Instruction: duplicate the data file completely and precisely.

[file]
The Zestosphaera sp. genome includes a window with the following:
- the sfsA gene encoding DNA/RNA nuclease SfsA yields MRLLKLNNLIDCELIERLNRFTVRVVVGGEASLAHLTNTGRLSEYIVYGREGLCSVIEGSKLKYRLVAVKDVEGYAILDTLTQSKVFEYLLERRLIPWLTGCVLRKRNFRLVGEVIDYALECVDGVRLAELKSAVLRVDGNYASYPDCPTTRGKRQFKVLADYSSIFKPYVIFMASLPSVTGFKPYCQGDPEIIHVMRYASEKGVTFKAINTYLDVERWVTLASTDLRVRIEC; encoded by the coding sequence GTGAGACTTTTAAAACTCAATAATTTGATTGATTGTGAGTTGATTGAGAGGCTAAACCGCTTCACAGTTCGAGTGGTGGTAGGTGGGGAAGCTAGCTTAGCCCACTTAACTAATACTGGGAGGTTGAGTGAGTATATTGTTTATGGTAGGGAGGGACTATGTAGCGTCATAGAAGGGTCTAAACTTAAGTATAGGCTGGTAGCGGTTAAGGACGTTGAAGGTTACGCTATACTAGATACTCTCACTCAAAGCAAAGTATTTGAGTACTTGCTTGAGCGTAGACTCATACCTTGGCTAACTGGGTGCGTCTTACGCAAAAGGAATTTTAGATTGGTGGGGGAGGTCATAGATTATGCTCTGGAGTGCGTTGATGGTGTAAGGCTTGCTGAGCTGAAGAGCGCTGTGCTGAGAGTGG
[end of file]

The Zestosphaera sp. genome includes a window with the following:
- the sfsA gene encoding DNA/RNA nuclease SfsA yields MRLLKLNNLIDCELIERLNRFTVRVVVGGEASLAHLTNTGRLSEYIVYGREGLCSVIEGSKLKYRLVAVKDVEGYAILDTLTQSKVFEYLLERRLIPWLTGCVLRKRNFRLVGEVIDYALECVDGVRLAELKSAVLRVDGNYASYPDCPTTRGKRQFKVLADYSSIFKPYVIFMASLPSVTGFKPYCQGDPEIIHVMRYASEKGVTFKAINTYLDVERWVTLASTDLRVRIEC; encoded by the coding sequence GTGAGACTTTTAAAACTCAATAATTTGATTGATTGTGAGTTGATTGAGAGGCTAAACCGCTTCACAGTTCGAGTGGTGGTAGGTGGGGAAGCTAGCTTAGCCCACTTAACTAATACTGGGAGGTTGAGTGAGTATATTGTTTATGGTAGGGAGGGACTATGTAGCGTCATAGAAGGGTCTAAACTTAAGTATAGGCTGGTAGCGGTTAAGGACGTTGAAGGTTACGCTATACTAGATACTCTCACTCAAAGCAAAGTATTTGAGTACTTGCTTGAGCGTAGACTCATACCTTGGCTAACTGGGTGCGTCTTACGCAAAAGGAATTTTAGATTGGTGGGGGAGGTCATAGATTATGCTCTGGAGTGCGTTGATGGTGTAAGGCTTGCTGAGCTGAAGAGCGCTGTGCTGAGAGTGG